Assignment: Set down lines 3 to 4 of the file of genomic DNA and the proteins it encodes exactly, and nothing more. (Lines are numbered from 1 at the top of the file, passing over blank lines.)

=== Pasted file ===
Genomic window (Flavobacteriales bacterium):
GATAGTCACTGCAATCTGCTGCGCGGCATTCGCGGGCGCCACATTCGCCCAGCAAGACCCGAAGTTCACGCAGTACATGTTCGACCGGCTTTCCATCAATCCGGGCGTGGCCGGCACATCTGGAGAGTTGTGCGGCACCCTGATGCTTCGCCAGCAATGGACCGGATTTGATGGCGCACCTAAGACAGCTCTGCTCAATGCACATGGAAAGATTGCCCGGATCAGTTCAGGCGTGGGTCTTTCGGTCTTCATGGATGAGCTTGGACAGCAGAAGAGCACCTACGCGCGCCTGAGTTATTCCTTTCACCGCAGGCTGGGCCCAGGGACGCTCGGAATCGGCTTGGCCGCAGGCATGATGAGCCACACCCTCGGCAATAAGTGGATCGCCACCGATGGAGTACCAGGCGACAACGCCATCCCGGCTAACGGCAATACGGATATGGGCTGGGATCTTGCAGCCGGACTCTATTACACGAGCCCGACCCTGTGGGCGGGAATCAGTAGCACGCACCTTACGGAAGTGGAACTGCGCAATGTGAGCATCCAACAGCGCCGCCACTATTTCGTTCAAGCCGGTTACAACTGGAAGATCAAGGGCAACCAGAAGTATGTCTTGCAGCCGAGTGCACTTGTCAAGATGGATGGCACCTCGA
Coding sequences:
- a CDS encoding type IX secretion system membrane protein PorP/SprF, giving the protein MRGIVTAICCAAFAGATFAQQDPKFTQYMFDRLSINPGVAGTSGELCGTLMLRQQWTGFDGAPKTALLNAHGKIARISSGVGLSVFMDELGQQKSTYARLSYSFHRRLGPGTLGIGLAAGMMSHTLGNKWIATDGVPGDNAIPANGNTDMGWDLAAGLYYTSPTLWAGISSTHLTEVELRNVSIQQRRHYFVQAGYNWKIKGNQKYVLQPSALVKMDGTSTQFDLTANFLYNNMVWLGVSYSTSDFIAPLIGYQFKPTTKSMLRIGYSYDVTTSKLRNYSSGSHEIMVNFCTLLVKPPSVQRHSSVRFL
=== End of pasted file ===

Coding sequences:
- a CDS encoding type IX secretion system membrane protein PorP/SprF, giving the protein MRGIVTAICCAAFAGATFAQQDPKFTQYMFDRLSINPGVAGTSGELCGTLMLRQQWTGFDGAPKTALLNAHGKIARISSGVGLSVFMDELGQQKSTYARLSYSFHRRLGPGTLGIGLAAGMMSHTLGNKWIATDGVPGDNAIPANGNTDMGWDLAAGLYYTSPTLWAGISSTHLTEVELRNVSIQQRRHYFVQAGYNWKIKGNQKYVLQPSALVKMDGTSTQFDLTANFLYNNMVWLGVSYSTSDFIAPLIGYQFKPTTKSMLRIGYSYDVTTSKLRNYSSGSHEIMVNFCTLLVKPPSVQRHSSVRFL